ACOs Bring Legal Concerns

Kurt Ullman

Affordable Care Organizations have been gaining ground among private payers, but the practices in these ACOs need to be aware of potential legal issues of referring patients to other members in the organization.

An important part of the Patient Protection and Affordable Care Act, Accountable Care Organizations (ACO) have been gaining ground among private payers. As members of ACOs need to refer patients to other members in order to provide care to a cohort of Medicare patients, the organizations raise legal issues for practices.

“Many legal concepts play into ACO formation, restricting physician participation in them,” said Barton C. Walker, JD, a health care attorney with McGuire Woods, LLP in Charlotte, N.C. “Laws such as the Stark Law (SL) and Anti-Kickback Statute say if you are a doctor and have financial interests in an entity that provides certain kinds of health services, you can’t make a referral to that entity unless you fit into one of the handful of exceptions or safe harbors.”

The structure of ACOs can make this a legal puzzle.

“In ACOs doctors across specialties agree to be responsible for a certain number of patients,” said Martin Merritt, JD, a health care lawyer with Martin Merritt, PLLC, in Dallas. “This requires people to refer back and forth across the participants. A literal reading of SL says this is a violation since an ACO is a relationship.”

He notes there are added concerns because not every Medicare patient a physician sees will be a part of the ACO.

“Everybody knows an internist can refer a patient to an oncologist in the ACO when there is a problem with cancer,” Merritt said. “What happens when a person not involved in the ACO needs to be referred between the same two physicians?”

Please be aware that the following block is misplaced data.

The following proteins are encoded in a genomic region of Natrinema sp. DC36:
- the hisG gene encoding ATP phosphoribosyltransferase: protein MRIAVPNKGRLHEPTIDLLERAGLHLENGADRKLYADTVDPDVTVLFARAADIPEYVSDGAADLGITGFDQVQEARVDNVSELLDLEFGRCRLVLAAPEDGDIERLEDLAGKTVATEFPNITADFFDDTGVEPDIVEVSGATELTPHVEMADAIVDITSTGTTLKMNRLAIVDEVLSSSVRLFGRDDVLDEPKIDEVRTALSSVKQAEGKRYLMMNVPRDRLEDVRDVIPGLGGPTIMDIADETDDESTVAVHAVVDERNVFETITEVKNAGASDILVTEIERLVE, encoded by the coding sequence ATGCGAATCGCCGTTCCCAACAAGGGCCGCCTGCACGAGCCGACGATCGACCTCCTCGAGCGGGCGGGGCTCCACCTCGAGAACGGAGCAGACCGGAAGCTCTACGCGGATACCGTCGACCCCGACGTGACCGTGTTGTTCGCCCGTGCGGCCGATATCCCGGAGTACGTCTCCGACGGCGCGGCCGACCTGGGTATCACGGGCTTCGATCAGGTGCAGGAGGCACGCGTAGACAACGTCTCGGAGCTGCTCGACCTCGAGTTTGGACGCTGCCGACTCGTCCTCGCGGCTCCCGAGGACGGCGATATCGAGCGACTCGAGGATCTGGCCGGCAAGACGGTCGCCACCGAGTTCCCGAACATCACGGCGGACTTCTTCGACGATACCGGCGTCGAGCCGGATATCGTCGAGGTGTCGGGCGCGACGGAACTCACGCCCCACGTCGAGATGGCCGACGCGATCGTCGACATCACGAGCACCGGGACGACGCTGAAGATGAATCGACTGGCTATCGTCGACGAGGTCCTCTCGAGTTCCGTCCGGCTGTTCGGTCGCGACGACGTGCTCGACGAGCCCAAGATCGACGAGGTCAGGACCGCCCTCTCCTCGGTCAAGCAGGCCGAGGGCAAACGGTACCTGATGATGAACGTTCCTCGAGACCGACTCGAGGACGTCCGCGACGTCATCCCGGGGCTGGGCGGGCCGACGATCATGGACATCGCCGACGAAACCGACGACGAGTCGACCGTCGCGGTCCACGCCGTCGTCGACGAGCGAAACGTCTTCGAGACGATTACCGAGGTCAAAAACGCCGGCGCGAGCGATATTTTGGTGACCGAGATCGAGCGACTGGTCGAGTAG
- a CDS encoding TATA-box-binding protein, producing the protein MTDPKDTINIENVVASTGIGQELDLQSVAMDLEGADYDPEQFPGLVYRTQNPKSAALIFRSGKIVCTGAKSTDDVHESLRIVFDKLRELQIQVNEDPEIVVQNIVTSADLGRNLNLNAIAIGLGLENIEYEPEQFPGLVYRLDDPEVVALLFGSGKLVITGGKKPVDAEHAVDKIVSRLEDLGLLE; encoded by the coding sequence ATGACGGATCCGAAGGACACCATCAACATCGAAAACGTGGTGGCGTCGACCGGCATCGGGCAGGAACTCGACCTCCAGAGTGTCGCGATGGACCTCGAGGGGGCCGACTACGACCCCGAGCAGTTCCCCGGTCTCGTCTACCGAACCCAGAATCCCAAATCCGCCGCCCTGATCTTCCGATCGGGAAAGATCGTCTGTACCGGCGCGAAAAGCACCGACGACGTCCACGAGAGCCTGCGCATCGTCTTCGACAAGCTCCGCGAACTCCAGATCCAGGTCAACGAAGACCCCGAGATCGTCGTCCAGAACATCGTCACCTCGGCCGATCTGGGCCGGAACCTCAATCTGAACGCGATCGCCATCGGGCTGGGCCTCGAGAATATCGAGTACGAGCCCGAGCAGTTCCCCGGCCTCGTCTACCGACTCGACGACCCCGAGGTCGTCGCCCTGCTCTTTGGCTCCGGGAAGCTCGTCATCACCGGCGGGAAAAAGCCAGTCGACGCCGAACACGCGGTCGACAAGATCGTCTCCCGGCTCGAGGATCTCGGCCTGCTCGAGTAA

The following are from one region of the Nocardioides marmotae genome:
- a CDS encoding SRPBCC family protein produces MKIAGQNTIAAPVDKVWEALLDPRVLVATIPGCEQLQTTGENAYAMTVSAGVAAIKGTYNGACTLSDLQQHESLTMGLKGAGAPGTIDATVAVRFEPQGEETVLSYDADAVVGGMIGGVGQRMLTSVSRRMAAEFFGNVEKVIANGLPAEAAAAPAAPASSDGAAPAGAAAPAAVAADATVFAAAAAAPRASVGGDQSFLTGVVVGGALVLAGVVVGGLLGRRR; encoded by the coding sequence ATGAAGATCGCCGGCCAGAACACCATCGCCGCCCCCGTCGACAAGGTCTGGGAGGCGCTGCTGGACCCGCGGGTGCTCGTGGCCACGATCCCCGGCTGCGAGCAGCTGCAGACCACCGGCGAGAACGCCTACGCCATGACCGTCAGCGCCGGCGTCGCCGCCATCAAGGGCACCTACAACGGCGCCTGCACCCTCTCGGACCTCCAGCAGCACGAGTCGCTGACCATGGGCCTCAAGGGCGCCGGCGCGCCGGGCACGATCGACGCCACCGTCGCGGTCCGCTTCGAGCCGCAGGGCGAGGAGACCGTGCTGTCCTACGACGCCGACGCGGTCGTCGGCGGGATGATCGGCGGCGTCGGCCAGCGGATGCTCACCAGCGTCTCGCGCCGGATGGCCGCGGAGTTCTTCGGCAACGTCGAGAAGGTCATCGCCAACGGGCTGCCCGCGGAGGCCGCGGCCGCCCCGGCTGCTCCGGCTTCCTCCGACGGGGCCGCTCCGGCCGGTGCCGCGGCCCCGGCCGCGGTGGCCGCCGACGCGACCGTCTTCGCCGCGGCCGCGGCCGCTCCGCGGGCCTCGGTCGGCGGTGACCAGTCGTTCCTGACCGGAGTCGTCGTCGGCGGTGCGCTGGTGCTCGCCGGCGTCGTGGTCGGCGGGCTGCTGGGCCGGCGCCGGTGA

Stark is a strict liability statute, so good intentions do not protect you and the adverse outcomes can be severe. A violation subjects physicians to substantial monetary penalties and exclusion from participation in Medicare and other federal programs. In addition, each individual billing is considered a separate violation. A practice that files thousands of Medicare claims every month can be bankrupted by the combination of the government reversing payment and added per-case civil penalties.

To address these issues, the Centers for Medicare, Medicaid Services (CMS) and its Office of the Inspector General (OIG) issued guidelines in October of 2011 on the subject. According to the regulations, financial relationships between ACO participants are waived under the Stark Law if "reasonably related to the purposes of the [Medicare] Shared Savings Program."

The agencies define “reasonably related" using six characteristics:

• Promoting accountability for the quality, cost and overall care for a Medicare population

• Managing and coordinating care for Medicare fee-for-service beneficiaries through an ACO

• Encouraging investment in infrastructure and redesigned care processes for high-quality and efficient service delivery for patients, such as appropriate reduction Medicare costs and expenditures